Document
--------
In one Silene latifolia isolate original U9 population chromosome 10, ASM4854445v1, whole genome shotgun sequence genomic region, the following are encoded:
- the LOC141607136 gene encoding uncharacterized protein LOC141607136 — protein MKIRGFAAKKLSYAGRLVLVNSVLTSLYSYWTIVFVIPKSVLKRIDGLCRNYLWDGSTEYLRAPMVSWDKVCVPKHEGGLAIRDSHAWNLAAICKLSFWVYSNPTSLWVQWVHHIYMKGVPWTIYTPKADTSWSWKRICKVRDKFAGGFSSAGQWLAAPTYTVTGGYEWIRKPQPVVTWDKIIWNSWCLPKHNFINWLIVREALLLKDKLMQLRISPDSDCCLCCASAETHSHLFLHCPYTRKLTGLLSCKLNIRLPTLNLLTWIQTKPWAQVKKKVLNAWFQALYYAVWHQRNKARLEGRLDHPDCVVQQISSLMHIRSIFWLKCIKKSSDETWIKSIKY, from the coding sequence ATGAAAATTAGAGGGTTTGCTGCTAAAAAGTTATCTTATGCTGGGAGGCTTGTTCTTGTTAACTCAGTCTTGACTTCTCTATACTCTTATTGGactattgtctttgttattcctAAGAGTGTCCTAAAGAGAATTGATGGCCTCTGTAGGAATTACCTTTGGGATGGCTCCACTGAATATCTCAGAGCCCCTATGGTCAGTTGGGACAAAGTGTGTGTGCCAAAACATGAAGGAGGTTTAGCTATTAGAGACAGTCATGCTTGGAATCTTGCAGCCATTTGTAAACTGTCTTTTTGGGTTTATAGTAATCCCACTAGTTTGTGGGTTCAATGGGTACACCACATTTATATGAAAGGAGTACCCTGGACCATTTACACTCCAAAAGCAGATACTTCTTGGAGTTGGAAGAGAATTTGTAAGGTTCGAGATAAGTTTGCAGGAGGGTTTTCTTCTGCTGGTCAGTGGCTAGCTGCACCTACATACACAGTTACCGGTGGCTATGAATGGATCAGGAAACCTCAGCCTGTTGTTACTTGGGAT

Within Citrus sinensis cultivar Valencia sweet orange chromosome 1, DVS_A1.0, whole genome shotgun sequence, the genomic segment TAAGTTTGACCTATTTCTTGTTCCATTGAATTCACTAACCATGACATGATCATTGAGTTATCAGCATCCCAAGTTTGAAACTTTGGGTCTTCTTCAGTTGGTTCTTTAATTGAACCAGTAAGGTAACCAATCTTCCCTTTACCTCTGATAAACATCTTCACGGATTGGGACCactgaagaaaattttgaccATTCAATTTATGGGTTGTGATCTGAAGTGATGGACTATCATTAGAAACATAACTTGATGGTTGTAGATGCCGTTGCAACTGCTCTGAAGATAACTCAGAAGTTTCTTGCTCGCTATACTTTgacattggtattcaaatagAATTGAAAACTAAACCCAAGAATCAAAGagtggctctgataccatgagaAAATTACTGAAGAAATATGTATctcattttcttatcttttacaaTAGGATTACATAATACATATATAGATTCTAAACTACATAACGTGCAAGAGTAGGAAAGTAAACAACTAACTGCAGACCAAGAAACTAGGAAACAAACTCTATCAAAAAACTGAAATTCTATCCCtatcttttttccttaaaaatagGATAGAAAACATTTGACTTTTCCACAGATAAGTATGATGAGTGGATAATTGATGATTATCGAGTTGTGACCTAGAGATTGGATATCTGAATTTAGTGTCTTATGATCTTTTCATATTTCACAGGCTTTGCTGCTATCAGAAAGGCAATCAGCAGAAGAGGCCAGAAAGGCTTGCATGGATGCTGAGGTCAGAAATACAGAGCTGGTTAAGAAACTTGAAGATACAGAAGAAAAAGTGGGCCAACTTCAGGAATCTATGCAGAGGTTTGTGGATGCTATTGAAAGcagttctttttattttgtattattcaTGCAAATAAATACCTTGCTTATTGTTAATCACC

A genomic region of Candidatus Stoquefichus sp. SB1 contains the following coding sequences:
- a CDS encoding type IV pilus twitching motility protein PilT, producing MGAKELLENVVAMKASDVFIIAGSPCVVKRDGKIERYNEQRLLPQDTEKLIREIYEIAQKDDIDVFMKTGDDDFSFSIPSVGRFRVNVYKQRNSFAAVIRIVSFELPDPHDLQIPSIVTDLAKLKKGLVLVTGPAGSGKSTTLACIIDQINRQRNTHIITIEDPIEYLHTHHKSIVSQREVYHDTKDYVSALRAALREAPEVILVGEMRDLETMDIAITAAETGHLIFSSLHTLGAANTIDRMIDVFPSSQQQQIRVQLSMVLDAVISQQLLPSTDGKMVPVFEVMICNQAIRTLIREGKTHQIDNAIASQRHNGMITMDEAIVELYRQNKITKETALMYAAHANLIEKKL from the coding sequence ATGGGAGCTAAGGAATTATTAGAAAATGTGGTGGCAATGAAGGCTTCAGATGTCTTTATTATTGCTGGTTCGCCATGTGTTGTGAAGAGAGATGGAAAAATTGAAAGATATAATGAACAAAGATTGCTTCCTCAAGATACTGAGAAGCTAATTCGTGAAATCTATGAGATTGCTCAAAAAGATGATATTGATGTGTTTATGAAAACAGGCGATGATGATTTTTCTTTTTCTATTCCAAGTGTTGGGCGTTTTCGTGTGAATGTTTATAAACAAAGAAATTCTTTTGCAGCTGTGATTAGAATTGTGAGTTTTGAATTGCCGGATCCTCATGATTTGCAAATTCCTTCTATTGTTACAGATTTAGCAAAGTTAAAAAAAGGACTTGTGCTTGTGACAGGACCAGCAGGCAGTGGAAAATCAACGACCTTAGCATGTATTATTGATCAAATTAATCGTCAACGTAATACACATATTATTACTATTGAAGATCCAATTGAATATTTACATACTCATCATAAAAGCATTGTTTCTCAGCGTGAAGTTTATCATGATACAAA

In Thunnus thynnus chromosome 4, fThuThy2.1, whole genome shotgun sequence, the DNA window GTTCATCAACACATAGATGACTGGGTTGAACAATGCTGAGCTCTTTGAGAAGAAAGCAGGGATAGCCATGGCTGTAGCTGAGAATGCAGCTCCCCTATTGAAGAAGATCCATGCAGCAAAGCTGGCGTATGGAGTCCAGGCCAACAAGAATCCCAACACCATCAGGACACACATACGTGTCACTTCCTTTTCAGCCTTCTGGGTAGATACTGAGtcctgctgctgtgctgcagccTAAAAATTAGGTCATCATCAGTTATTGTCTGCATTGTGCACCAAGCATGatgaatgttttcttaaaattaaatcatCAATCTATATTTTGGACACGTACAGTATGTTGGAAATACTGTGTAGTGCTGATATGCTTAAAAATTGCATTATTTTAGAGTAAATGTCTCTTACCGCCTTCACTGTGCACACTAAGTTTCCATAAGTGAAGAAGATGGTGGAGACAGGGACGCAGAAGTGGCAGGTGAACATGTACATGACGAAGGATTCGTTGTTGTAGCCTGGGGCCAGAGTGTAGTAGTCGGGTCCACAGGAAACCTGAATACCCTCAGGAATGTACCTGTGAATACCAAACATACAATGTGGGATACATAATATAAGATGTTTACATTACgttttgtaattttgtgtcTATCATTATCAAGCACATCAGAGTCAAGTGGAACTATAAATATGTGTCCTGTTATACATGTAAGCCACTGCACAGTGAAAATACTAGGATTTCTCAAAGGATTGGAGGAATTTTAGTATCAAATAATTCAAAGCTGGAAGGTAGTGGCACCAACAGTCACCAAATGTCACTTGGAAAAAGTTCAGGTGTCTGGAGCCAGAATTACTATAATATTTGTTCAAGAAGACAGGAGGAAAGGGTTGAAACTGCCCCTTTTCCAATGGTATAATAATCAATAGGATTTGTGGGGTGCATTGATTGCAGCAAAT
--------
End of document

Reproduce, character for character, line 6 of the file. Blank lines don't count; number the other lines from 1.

In Thunnus thynnus chromosome 4, fThuThy2.1, whole genome shotgun sequence, the DNA window GTTCATCAACACATAGATGACTGGGTTGAACAATGCTGAGCTCTTTGAGAAGAAAGCAGGGATAGCCATGGCTGTAGCTGAGAATGCAGCTCCCCTATTGAAGAAGATCCATGCAGCAAAGCTGGCGTATGGAGTCCAGGCCAACAAGAATCCCAACACCATCAGGACACACATACGTGTCACTTCCTTTTCAGCCTTCTGGGTAGATACTGAGtcctgctgctgtgctgcagccTAAAAATTAGGTCATCATCAGTTATTGTCTGCATTGTGCACCAAGCATGatgaatgttttcttaaaattaaatcatCAATCTATATTTTGGACACGTACAGTATGTTGGAAATACTGTGTAGTGCTGATATGCTTAAAAATTGCATTATTTTAGAGTAAATGTCTCTTACCGCCTTCACTGTGCACACTAAGTTTCCATAAGTGAAGAAGATGGTGGAGACAGGGACGCAGAAGTGGCAGGTGAACATGTACATGACGAAGGATTCGTTGTTGTAGCCTGGGGCCAGAGTGTAGTAGTCGGGTCCACAGGAAACCTGAATACCCTCAGGAATGTACCTGTGAATACCAAACATACAATGTGGGATACATAATATAAGATGTTTACATTACgttttgtaattttgtgtcTATCATTATCAAGCACATCAGAGTCAAGTGGAACTATAAATATGTGTCCTGTTATACATGTAAGCCACTGCACAGTGAAAATACTAGGATTTCTCAAAGGATTGGAGGAATTTTAGTATCAAATAATTCAAAGCTGGAAGGTAGTGGCACCAACAGTCACCAAATGTCACTTGGAAAAAGTTCAGGTGTCTGGAGCCAGAATTACTATAATATTTGTTCAAGAAGACAGGAGGAAAGGGTTGAAACTGCCCCTTTTCCAATGGTATAATAATCAATAGGATTTGTGGGGTGCATTGATTGCAGCAAAT